EEA NEWSLETTER | July 2019

EEA NEWSLETTER | July 2019
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EDITORIAL

Well and informed

 
Dear readers,
The average European is better informed than ever in history! Really?
It is true that the average European gets more news, more information than ever. There are more channels of information. And I note that these channels produce an ever-increasing avalanche of 24/7 information.
The Dutch professor Beatrice de Graaf in her video interview for the EEA General Assembly in Bad Blankenburg noted that the instant news stream from around the globe, often with negative news, is a source for insecurity and worries. It leaves people feeling powerless and very fragile. So, they are overwhelmed and never get out of crisis mode.
The title of this editorial is “Well and informed”. I believe information should not leave us in an overwhelmed, feeling powerless and worrying state. It should leave us well and informed.
Beatrice de Graaf claimed that security has two aspects to it. One is the people in charge around me taking the necessary steps to keep me and society safe. The other is the certainty that, in the midst of crisis, I am cared for by God and I therefore know that He will bring evil to an end.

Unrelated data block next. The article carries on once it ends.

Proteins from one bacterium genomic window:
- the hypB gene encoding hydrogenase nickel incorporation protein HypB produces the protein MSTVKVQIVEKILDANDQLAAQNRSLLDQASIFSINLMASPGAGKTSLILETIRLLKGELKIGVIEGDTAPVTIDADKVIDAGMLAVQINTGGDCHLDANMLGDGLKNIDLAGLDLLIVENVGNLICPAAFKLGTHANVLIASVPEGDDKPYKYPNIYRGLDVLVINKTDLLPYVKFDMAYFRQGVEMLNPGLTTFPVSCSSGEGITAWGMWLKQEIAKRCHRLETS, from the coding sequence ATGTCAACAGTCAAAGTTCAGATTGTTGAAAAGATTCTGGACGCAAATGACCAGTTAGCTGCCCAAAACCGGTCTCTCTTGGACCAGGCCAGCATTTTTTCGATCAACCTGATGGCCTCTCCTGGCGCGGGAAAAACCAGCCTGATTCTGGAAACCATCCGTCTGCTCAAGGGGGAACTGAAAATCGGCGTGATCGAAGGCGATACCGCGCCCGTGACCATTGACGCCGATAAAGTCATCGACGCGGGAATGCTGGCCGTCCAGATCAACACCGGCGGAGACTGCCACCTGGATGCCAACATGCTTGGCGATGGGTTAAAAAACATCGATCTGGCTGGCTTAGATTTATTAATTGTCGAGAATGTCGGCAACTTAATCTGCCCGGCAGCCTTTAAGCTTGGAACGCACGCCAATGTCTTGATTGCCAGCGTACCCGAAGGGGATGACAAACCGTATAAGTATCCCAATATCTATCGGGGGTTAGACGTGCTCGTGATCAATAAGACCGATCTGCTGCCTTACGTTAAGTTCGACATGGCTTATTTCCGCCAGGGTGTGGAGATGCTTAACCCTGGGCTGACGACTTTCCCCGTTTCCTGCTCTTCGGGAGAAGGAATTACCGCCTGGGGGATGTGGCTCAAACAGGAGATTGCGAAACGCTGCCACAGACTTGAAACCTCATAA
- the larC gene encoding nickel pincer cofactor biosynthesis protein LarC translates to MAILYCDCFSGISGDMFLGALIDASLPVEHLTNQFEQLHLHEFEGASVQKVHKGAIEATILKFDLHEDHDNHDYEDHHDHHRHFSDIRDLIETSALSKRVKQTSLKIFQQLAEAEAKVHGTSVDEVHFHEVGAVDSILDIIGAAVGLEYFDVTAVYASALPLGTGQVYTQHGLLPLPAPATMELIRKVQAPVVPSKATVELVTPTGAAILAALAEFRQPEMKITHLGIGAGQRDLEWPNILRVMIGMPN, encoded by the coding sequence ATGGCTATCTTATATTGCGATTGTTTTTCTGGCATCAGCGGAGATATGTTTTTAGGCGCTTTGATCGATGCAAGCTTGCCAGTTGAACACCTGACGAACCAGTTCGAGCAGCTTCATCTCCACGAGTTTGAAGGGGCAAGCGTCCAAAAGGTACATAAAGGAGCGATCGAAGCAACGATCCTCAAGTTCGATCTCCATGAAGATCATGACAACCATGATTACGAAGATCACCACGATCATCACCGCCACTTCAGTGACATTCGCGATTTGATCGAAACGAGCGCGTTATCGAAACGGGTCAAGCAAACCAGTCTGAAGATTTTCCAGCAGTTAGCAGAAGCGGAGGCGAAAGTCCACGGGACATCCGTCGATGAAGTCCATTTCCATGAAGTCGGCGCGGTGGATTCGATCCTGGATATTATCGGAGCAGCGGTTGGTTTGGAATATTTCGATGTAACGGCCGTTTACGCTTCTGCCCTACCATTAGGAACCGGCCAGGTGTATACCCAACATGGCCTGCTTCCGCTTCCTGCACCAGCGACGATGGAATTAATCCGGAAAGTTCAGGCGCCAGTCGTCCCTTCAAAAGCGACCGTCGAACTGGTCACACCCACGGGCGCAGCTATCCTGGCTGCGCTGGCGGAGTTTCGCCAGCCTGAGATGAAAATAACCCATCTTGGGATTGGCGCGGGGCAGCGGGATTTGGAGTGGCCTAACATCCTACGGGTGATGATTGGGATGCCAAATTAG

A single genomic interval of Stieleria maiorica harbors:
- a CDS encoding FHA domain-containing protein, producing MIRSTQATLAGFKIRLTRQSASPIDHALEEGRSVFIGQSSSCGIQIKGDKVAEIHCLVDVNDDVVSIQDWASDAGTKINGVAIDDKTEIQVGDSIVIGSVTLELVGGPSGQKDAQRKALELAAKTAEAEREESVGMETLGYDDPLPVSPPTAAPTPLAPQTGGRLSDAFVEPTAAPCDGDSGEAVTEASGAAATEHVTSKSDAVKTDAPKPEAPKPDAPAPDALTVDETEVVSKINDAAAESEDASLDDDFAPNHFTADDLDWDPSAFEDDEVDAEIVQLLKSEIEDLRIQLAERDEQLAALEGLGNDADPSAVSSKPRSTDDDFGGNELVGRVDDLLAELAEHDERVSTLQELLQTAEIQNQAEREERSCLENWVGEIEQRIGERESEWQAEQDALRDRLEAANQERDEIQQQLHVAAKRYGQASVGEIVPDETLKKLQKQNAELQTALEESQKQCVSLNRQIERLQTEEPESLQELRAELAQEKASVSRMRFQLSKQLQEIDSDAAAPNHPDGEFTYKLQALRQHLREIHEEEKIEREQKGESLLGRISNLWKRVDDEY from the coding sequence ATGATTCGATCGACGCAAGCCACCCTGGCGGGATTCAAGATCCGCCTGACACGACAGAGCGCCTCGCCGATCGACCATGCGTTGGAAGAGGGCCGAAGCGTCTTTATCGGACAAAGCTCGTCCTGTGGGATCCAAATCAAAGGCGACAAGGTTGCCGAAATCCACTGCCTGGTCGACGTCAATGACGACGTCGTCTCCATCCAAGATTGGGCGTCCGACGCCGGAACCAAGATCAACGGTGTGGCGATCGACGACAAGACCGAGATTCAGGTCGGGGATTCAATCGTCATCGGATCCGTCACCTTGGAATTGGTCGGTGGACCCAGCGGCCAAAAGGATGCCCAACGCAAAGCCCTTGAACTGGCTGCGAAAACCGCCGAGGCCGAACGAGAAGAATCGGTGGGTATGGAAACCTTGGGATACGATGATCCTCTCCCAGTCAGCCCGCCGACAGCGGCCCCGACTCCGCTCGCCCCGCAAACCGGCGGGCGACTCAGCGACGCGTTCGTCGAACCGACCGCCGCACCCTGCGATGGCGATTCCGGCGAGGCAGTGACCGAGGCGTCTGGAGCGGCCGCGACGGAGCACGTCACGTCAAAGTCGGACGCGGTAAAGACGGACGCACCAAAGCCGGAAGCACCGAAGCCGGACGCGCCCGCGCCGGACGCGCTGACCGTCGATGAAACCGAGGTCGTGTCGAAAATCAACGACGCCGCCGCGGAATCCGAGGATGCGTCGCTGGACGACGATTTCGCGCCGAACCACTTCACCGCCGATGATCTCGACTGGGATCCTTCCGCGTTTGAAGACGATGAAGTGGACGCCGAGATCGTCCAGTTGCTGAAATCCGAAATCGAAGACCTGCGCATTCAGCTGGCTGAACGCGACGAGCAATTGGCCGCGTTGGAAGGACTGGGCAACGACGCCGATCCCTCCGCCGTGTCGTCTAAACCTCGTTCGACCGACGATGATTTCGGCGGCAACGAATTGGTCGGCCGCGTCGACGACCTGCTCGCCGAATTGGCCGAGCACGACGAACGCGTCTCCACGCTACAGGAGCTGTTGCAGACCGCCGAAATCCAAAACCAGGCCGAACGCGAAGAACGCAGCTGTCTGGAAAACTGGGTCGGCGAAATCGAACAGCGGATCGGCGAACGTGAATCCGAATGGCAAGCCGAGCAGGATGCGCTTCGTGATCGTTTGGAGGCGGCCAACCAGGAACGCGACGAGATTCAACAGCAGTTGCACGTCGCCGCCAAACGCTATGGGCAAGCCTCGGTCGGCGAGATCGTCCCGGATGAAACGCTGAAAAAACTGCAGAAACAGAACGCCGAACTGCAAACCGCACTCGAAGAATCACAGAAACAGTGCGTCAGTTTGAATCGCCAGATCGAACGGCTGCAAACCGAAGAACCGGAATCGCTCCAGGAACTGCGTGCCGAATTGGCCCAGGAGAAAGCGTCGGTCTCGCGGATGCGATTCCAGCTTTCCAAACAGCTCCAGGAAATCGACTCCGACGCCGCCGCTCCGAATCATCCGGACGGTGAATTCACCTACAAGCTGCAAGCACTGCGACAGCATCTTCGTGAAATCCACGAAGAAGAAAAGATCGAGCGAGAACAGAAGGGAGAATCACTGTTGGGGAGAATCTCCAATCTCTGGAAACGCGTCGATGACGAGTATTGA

To be well and informed requires the same two components. I need the information material to be informed. But, without the certainty that there is someone who cares for me in the midst of all these overwhelming news and crisis, I cannot be well.
How do I know that I am cared for and that all these issues on the news are in good hands? That’s where prayer comes into play. As Christians we are called to constantly bring everything in intercession and thanksgiving to God, being constantly in a conversation with God.
And here I really start to worry. I suspect that most Christians stop where everybody else stops: with the news. Why do I suspect that? We have in our local church the possibility during the service to write prayer requests on pink cards. They are collected and many of these requests are being prayed for from the front during the petition time. Hardly ever more than two cards handed in are prayer request which address an issue which goes beyond the local parish border. One is usually from me.
This leaves me puzzled. I know that church members have televisions and many more channels where they consume world news and yet they do not seem to make these into prayer requests.
And this leaves me with some homework:
  1. Stay well and informed myself, getting information and turning it into prayer
  2. Draw the line and not let the information avalanche overwhelm me
  3. Encourage others to get informed AND well according to these lines
  4. Adding many more good-news stories to the information flow. News which raise hope instead of insecurity. I hope this happens through this newsletter.
Hoping that I have encouraged you to be and become well and informed
Yours,
Thomas Bucher General Secretary EEA